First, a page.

Do you "lecture" in your online class?

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histchick:
Hi, all -

I'm teaching an accelerated (24-day) history course online through my CC.  I opted to do "reading guides" rather than full-on lectures.  I've also made myself available via Wimba Pronto for several hours a day to answer individual questions.  I've also made a chapter-specific discussion board available for questions, as well as a "general questions" discussion board, so that the students could access these 24/7. 

1/3 of the grade comes from a total of 17 chapter-specific quizzes, and quite frankly, I don't know that many students would take the time to listen to lectures if I had taken the considerable time required to record them, but I'm curious to know your experiences, especially from anyone who teaches history.  I'm trying to decide how to further develop the course when I teach it during the fall semester (full-term). 

Thanks!
HC

proftowanda:
I teach history.  I trained to go into online teaching, including in skills such as how to do video lectures, in workshops on my campus with colleagues already with experience -- and by then, they had conducted student surveys on video lectures vs. lectures that students could read for themselves.  Students greatly preferred lectures that they could read (most, like mine, lots of illustrations), primarily because that takes a lot less time than watching and/or listening to lectures but also because students found it much easier to return to the former lecture format as a reference throughout assignments, tests, etc., on the material.

There were some advantages of video/audio lectures, according to student surveys, but the benefits can best be summed up in the advice of these colleagues:  Use (very brief) video lectures at the start of the course to, say, introduce yourself and introduce the course.  Perhaps use them again to intro new components, units, etc., of the course.  But the bottom line was that every single one of these many colleagues said that the benefits to students were not sufficient to compensate for the incredible investment in time by instructors, better spent on other aspects of their courses.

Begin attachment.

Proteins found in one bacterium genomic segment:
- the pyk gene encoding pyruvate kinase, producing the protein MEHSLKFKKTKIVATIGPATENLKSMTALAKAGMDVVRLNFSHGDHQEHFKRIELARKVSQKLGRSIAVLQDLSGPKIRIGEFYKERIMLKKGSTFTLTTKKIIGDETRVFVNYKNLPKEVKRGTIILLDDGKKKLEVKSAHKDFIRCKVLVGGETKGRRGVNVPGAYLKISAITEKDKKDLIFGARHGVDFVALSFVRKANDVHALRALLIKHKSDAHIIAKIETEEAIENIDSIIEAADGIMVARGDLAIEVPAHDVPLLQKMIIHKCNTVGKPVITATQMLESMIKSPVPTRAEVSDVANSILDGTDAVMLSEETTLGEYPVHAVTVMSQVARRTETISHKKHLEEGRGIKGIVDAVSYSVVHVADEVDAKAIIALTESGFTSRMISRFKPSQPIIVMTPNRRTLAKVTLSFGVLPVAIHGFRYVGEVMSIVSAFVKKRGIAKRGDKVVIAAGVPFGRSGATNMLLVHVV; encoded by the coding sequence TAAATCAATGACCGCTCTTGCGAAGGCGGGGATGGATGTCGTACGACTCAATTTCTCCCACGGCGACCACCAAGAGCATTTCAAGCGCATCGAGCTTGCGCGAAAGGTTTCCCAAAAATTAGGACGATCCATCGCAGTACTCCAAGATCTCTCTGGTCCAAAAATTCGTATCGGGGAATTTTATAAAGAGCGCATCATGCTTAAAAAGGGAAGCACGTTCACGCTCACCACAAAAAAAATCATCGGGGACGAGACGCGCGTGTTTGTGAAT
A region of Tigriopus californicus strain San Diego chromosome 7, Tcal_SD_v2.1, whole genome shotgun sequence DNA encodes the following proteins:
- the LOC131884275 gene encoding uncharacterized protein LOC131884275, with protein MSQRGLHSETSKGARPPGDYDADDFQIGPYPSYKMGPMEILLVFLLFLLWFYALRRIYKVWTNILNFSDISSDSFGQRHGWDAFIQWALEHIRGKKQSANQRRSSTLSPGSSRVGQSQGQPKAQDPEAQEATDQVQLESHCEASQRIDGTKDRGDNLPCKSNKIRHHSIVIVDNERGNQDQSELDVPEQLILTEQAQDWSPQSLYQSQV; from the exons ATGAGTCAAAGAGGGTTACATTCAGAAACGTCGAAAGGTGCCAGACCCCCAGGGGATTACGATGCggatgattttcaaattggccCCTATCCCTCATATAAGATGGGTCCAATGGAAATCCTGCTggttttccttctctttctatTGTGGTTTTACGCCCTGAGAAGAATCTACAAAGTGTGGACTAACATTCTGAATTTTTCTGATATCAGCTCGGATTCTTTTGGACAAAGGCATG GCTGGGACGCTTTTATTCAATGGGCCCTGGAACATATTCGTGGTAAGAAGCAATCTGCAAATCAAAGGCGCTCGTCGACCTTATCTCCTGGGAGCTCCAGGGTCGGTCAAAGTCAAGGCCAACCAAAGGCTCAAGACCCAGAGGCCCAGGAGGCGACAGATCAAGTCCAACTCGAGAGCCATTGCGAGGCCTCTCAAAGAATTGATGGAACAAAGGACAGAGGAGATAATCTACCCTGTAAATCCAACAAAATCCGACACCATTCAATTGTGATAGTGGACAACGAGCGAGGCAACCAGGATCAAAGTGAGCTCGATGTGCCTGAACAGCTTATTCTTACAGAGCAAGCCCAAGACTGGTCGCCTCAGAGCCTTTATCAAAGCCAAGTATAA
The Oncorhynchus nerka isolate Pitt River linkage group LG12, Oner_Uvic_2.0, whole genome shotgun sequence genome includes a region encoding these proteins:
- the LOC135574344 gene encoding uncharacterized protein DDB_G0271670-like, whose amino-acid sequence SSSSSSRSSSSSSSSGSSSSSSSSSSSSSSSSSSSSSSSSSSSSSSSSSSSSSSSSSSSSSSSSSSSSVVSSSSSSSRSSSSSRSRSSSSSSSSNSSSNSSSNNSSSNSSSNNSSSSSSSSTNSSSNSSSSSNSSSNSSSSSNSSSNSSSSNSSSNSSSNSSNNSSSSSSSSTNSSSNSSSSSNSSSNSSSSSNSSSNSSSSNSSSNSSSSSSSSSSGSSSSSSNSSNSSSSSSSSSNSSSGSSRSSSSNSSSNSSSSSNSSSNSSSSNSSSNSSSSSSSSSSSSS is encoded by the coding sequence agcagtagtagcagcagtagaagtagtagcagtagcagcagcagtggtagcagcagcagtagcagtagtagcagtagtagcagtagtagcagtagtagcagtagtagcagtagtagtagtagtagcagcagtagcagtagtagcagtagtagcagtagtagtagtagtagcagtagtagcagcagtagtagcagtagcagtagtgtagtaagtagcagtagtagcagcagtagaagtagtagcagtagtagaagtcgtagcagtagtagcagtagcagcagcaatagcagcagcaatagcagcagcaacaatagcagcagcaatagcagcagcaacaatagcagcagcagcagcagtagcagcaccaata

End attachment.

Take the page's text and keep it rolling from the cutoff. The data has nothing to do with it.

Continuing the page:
larryc:
Agree w/ ProfTowanda. There are so many fabulous Podcasts and lectures already online. I could record my derivative lecture about the Constitutional Convention, or I can link to Carol Berkin's talk on the same subject over at CSPAN. And should I give them my Reconstruction talk or David Blight's?

Don't create online content, link to it. And as for typing up your lectures, isn't it better to assign a good textbook?

madhatter:
Quote from: larryc on June 04, 2011,  7:06:35 PM

Agree w/ ProfTowanda. There are so many fabulous Podcasts and lectures already online. I could record my derivative lecture about the Constitutional Convention, or I can link to Carol Berkin's talk on the same subject over at CSPAN. And should I give them my Reconstruction talk or David Blight's?

Don't create online content, link to it. And as for typing up your lectures, isn't it better to assign a good textbook?


Concur. I do very short video talking head bits. I wouldn't really call them lectures. I sit at my desk and use my webcam and do 5-10 minute pieces. These are for things like introducing myself, giving a tour of the syllabus, generally trying to reinforce class procedures and deadlines, or covering a particularly interesting point of a topic. These are mostly to put a little personality and a face to my name, to get attention to things I want the students to focus on, and to break up the reading with a little variety.

changinggears:
I agree with everyone else on this.  Don't reinvent the wheel.  If there's great content out there, use it.  Don't waste time creating a lecture on material they can read for themselves in a good textbook.  Occasionally, I can't find something on the net that I feel effectively addresses the content or I really want to tweak the info from their textbook because I have a certain way I want to teach it or extra material I want to throw in, so I'll create a 5 min. lecture video using text, images, an occasional snippet of a video or sound file.  If the material takes more than 5 minutes, I break it up into 5 min. segments so it's easier for them to find something they missed or need to review.  Alternatively, I'll create my own "textbook" chapter that includes diagrams, illustrations, hyperlinks, etc. and save it as a PDF for them to download.  Or I'll mosh together the best information from several different resources.  But my delivery method is contingent on the info. I want to deliver and what resources are the best at delivering that info., whether an existing YouTube video, the textbook, websites, something of my own creation, etc.

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